Lockheed Martin Unveils ADAM: Another Directed Energy Weapon For the US
December 6, 2012
The Area Defense Anti-Munitions (ADAM) system is Lockheed Martin’s newest laser weapon that tracks targeted improvised rocket or unmanned aerial craft using a beam control and software to destroy identified enemy fire at a range just short of a mile.
ADAM is ground-based, transportable and self-contained. It can use external radar to detect drones and engage enemy missiles within seconds of a locked-in object. Once ADAM declares “a valid aim point, it fires the laser on the target long enough to negate the rocket” or drone.
Last month, Lockheed Martin recounted that testing for ADAM was successful. Doug Graham, vice president of advanced programs for Strategic and Missile Defense Systems at Lockheed Martin, stated: “Lockheed Martin has invested in the development of the ADAM system because of the enormous potential effectiveness of high-energy lasers. We are committed to supporting the transition of directed energy’s revolutionary capability to the war fighter.”
Paul Shattuck, director of directed energy systems for Strategic and Missile Defense Systems at Lockheed Martin explained: “Lockheed Martin has applied its expertise as a laser weapon system integrator to provide a practical and affordable defense against serious threats to military forces and installations. In developing the ADAM system, we combined our proven laser beam control architecture with commercial hardware to create a capable, integrated laser weapon system.”
Shattuck has perfected the development of military uses to high energy lasers and has been integral in the creation of “strategic and tactical applications including missile defense and aircraft self-defense.” He is responsible for the advancement of “programs involving adaptive and electro-optical beam control/fire control systems, illuminator lasers and fiber lasers, and integration of complex weapons systems on a variety of platforms.”
In April of 2013, the Directed Energy Professional Society (DEPS) will host the Directed Energy Systems Symposium. For the past 8 years, the DEPS have met to discuss “ideas and to focus on near term demonstrations of DE technology.”
Not all of the talks at the Symposium will be open to the public. Restrictions to access to the DEPS will be limited “to U.S. citizens with security clearances, who are employees of the U.S. Government or its contractors.”
Some of those who sponsor the DEPS and are expected to attend:
• Lockheed Martin
• Northrop Grumman
In 2008, DARPA’s High Energy Liquid Laser Area Defense System (HELLADS) program was designed to “develop a 150 kilowatt (kW) laser weapon system that is ten times smaller and lighter than current lasers of similar power, enabling integration onto tactical aircraft to defend against and defeat ground threats.”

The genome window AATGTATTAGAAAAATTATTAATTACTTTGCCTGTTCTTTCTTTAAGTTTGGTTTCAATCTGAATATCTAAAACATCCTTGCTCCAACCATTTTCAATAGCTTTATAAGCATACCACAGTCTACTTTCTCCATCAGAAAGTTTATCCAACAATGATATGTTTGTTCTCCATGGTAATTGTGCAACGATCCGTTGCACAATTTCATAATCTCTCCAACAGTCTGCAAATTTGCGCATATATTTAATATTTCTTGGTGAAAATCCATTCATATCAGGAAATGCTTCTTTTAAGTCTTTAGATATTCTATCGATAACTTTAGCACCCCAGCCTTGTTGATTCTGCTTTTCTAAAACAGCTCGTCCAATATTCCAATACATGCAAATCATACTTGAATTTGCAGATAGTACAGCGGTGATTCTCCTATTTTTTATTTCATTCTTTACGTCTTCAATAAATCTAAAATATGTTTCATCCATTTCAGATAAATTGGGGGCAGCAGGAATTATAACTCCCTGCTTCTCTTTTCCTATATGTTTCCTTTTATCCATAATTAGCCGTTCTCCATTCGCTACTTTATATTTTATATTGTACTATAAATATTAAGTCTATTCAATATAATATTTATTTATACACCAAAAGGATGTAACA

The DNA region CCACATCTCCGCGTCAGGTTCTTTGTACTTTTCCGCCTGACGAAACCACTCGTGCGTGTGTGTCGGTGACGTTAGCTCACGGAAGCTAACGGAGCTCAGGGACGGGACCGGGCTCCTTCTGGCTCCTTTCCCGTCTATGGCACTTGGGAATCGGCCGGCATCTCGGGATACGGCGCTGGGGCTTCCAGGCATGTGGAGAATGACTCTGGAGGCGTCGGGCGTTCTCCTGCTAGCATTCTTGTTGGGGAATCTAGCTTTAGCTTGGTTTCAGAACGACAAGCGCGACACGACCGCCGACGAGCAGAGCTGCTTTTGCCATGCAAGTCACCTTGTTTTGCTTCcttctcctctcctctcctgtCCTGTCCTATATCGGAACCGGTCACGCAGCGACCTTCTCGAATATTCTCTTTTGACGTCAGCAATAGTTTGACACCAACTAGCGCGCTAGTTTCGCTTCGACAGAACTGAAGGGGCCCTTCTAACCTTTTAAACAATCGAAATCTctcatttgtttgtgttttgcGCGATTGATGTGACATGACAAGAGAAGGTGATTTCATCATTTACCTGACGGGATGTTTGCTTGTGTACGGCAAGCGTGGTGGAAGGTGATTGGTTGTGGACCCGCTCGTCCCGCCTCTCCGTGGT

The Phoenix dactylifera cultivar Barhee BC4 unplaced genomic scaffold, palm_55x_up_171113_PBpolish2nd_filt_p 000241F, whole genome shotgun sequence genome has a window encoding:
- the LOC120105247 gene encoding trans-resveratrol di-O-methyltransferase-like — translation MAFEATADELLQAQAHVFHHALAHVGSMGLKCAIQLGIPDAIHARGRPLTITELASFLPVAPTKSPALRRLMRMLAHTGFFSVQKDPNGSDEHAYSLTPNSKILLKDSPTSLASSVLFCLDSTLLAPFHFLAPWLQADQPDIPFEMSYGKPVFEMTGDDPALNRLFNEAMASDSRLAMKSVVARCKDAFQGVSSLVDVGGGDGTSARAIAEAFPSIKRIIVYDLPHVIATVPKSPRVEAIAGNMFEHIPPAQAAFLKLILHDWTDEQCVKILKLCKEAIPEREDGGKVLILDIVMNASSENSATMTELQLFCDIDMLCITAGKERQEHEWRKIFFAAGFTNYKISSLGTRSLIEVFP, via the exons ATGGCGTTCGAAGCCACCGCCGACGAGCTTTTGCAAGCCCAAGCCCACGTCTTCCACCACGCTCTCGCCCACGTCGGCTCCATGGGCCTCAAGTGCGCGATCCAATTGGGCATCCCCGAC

HELLADS proposed the use of “high-energy lasers to be integrated onto tactical aircraft, significantly increasing engagement ranges compared to ground-based systems.” Laboratory testing showed great success and the final phase of the program included the creation of a “second laser module [to] be built and combined with the first module to generate 150 kW of power.” This took place at White Sands Missile Range where HELLADS was pitted against “rockets, mortars, surface-to-air missiles and to conduct simulated air-to-ground offensive missions.”
Textron Defense Systems (TDS), weapons developer, was given $21 million by DARPA “to design, fabricate and test a Unit Cell Module for a 150 kilowatt (kW) Laser Weapon System.” TDS prides itself on providing its “customers” with “precision, power and protection through innovative air-and ground-based smart weapons; directed energy weapons; intelligence, surveillance and reconnaissance, or ISR, systems; and protection systems.”
DARPA has advanced the technology of laser-powered weapons to “fit under the wing of a fighter jet or piggyback on a vehicle to zap anything from ground-to-air and air-to-air missiles to rocket-propelled grenades.”
In 2009, Boeing proudly released limited information about the success of its Laser Avenger System that utilized “a combat vehicle [that] used a laser to shoot down a UAV.”
At the White Sands Missile Range, Boeing affirmed that the directed-energy weapon could burn a hole into “a critical flight control element of the UAV, rendering the aircraft unflyable.”
Laser Avenger was designed to disable aerial long-range missiles by directing a heat source to a targeted “weak” point, then causing the outer casing to rupture in mid-air. Precision technology allows the system to direct the beam of energy with environmental corrections such as dust or atmospheric disturbances. Using forward-looking infrared cameras, the system can work independently and fire upon a target once identified. The system “zooms in” and uses advanced UAV tracking algorithms to distinguish the target under heavily obscured battle conditions.